But for better or worse, video games and their themes consistently alienate broad swathes of game players—and often for the very reasons other demographics of player enjoy them. As critics, players, and creators, it becomes important to identify and acknowledge both what is happening and why.


At the very beginning of her latest video, Feminist Frequency’s Anita Sarkeesian stresses that it is “both possible, and even necessary, to simultaneously enjoy a piece of media while also being critical of its more problematic or pernicious aspects.” This is exactly how I feel about horror cinema.

This video is the second in Sarkeesian’s “Tropes vs. Women in Video Games” series. In it, Sarkeesian underscores a power imbalance drawn along gender lines, an imbalance that is romanticized, not only in cinema and literature and video games, but glorified even in our own everyday, heteronormative relationships.

And while there isn’t anything wrong with rescuing a disempowered romantic interest, nothing wrong with being prompted to revenge by a wife’s untimely death, at some point these themes become so pervasive that it’s worthwhile to investigate what exactly they may signify and why they recur as archetypically as they do. Sarkeesian’s videos seek to illuminate a dangerous cultural pattern. When men and women are barraged with a narrative arc wherein the man is “the rescuer”—and, make no mistake, chick lit relies on this trope too—it reinforces a normative power dynamic that, in practice, can be devastatingly unhealthy.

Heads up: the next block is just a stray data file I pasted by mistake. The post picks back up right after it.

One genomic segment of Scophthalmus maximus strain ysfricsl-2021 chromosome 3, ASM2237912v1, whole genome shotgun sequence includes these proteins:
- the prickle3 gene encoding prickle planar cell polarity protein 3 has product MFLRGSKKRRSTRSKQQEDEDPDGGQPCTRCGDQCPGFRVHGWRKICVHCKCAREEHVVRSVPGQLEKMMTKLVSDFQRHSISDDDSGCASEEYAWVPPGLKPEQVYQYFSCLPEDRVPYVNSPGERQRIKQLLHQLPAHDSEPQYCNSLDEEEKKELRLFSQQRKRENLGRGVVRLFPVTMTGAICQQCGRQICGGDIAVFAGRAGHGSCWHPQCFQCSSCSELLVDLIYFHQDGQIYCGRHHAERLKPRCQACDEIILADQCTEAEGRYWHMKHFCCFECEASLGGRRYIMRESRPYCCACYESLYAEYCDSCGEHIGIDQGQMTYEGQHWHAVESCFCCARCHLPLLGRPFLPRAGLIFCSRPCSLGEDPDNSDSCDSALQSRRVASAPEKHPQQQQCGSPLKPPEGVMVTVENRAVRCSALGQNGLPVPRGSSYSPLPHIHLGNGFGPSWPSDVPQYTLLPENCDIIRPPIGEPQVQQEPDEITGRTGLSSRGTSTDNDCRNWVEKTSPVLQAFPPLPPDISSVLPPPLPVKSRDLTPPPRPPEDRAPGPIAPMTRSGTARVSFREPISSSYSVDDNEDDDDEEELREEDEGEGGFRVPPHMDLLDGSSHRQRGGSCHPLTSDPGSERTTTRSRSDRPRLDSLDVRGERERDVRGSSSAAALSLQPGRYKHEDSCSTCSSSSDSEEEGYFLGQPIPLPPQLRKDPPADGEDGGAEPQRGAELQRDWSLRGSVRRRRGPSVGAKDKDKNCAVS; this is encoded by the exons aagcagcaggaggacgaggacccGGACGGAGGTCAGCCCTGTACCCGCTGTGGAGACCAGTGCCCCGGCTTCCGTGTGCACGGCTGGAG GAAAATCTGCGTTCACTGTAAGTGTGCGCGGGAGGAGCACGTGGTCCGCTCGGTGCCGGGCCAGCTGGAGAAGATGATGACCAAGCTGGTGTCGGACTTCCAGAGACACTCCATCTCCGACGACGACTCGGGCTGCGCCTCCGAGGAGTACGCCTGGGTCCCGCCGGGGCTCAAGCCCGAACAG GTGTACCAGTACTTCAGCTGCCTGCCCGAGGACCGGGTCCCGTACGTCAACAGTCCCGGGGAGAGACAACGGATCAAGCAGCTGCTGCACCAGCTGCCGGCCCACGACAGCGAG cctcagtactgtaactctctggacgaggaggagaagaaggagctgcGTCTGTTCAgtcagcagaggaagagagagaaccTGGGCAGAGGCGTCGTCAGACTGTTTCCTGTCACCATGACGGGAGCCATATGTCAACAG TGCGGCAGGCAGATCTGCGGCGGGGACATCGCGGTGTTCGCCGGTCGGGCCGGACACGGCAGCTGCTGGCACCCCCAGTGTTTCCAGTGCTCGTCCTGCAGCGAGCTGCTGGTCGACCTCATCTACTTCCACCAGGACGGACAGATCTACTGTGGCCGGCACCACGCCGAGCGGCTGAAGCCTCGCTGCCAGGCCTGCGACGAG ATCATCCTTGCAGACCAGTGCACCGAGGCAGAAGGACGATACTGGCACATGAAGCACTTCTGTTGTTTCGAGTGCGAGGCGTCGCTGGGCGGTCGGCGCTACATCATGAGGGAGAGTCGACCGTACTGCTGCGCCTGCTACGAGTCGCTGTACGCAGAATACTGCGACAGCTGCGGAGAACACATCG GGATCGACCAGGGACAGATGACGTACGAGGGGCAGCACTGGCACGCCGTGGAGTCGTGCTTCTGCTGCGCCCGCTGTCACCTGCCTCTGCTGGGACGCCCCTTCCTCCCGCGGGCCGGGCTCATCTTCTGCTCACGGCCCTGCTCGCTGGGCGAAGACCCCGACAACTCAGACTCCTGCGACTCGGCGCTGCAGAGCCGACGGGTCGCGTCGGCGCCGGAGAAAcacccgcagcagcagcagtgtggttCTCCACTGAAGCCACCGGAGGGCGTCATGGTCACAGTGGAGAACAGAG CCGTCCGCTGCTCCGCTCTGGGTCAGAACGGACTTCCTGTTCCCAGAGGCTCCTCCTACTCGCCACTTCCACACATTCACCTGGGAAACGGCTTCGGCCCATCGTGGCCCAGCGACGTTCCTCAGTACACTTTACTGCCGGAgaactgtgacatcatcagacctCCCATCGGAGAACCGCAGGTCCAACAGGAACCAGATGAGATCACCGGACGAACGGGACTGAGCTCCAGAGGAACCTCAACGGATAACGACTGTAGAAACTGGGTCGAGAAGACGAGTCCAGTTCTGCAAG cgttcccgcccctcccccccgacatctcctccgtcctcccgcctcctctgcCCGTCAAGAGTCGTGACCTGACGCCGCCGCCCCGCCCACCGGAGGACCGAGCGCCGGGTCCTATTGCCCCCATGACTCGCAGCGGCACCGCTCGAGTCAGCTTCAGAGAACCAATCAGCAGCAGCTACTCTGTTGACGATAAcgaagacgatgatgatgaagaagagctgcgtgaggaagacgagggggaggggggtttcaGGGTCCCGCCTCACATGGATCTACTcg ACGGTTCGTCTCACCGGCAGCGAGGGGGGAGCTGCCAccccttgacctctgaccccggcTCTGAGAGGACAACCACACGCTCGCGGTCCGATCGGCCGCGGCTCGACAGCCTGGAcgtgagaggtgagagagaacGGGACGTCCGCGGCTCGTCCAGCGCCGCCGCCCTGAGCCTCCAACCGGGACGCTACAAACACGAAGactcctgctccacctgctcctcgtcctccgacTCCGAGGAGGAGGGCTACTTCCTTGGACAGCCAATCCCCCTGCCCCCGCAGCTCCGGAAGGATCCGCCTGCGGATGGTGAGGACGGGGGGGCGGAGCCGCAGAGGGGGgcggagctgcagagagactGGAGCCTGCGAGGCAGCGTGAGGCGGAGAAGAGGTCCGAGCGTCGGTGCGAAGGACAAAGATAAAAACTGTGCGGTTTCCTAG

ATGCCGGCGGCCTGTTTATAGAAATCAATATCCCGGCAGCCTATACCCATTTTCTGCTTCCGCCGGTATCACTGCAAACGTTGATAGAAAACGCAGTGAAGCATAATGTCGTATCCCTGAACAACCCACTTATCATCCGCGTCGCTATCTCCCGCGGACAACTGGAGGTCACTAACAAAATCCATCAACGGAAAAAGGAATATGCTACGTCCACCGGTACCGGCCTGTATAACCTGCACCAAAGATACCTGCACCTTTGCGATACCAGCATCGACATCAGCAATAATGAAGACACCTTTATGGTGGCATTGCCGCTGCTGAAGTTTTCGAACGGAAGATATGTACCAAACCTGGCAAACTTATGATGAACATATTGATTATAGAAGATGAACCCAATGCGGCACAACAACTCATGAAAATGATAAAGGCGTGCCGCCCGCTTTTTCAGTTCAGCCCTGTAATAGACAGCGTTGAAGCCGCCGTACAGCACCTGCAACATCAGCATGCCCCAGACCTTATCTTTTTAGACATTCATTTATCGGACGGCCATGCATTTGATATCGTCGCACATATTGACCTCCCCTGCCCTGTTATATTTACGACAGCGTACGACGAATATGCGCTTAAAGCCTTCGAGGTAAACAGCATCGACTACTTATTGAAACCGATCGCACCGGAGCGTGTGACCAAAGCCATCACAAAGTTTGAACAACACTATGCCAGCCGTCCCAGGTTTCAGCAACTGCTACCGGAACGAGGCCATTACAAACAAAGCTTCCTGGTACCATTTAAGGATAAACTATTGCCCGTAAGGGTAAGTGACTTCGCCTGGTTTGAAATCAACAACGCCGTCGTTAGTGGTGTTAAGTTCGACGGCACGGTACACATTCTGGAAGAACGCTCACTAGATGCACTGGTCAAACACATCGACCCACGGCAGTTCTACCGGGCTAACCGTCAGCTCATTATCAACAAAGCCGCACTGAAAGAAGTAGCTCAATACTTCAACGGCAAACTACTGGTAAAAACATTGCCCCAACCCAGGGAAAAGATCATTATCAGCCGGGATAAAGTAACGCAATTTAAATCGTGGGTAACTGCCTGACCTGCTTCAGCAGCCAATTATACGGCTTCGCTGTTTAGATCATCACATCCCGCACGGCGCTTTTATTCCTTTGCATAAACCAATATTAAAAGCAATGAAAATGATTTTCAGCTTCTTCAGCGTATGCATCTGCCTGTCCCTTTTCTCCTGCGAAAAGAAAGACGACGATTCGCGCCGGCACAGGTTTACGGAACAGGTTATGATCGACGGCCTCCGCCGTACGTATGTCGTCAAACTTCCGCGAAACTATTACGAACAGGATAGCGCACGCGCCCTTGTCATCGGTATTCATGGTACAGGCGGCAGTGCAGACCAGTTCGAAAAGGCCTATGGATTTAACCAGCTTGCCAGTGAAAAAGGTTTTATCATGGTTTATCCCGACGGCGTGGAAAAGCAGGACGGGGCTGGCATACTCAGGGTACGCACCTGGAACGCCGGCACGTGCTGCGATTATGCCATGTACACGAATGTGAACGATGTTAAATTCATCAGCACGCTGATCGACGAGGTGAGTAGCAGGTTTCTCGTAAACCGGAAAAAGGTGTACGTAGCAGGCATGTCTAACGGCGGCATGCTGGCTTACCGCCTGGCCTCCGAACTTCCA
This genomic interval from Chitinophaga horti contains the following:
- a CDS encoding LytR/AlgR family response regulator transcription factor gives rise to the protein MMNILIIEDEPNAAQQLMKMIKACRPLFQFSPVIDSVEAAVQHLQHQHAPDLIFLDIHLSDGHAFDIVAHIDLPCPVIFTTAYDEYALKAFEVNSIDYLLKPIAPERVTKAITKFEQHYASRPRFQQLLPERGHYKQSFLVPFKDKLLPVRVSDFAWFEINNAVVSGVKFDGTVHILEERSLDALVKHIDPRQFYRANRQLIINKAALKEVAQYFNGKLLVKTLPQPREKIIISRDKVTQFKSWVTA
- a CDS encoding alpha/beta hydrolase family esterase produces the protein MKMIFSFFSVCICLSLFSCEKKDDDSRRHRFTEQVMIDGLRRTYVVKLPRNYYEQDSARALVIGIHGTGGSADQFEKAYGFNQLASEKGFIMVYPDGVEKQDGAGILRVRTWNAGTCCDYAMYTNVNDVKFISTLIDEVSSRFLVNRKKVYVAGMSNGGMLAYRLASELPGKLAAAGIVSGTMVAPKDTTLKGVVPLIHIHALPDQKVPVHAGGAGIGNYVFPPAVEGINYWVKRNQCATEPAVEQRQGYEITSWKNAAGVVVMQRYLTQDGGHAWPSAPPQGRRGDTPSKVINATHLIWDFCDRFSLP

Audition (1999)

Again, I often catch myself feeling about video games the way I feel about ultraviolent horror movies and “extreme” cinema: all is permitted, but all is especially permitted when a work’s creator demonstrates any self-awareness at all. I also strive for self-awareness as a consumer. I like to finish playing a game or watching a movie and, afterward, immediately seek out commentary, criticism, and analysis. Really good criticism is fun to read when it puts into words what I cannot for myself, when it can explain to me why I felt the way I felt.

Identifying the status quo is also necessary so we can talk about other pieces of media that subvert these tropes in meaningful ways—something Sarkeesian pledges to do in the third video in her Tropes vs. Women series. Really good video games do this, same as really good pieces of horror film do this. Or, even when these pieces aren’t successful in all they attempt, we can at least acknowledge their ambition at elevating the typical narrative.

Since Sarkeesian’s video is just over twenty-five minutes long, I do encourage anyone pressed for time to skip to the twenty-two-minute mark for her conclusions.


“The Bishop of Battle,” Nightmares (1983)

But this isn’t the first twenty-minute YouTube video I’ve watched today. This morning I watched Slacktory’s fantastic supercut of video games in movies. This video is a veritable survey course on how other popular media represent video games and their players—making it far, far more damning an indictment on games than Sarkeesian’s Women vs. Tropes video could ever be.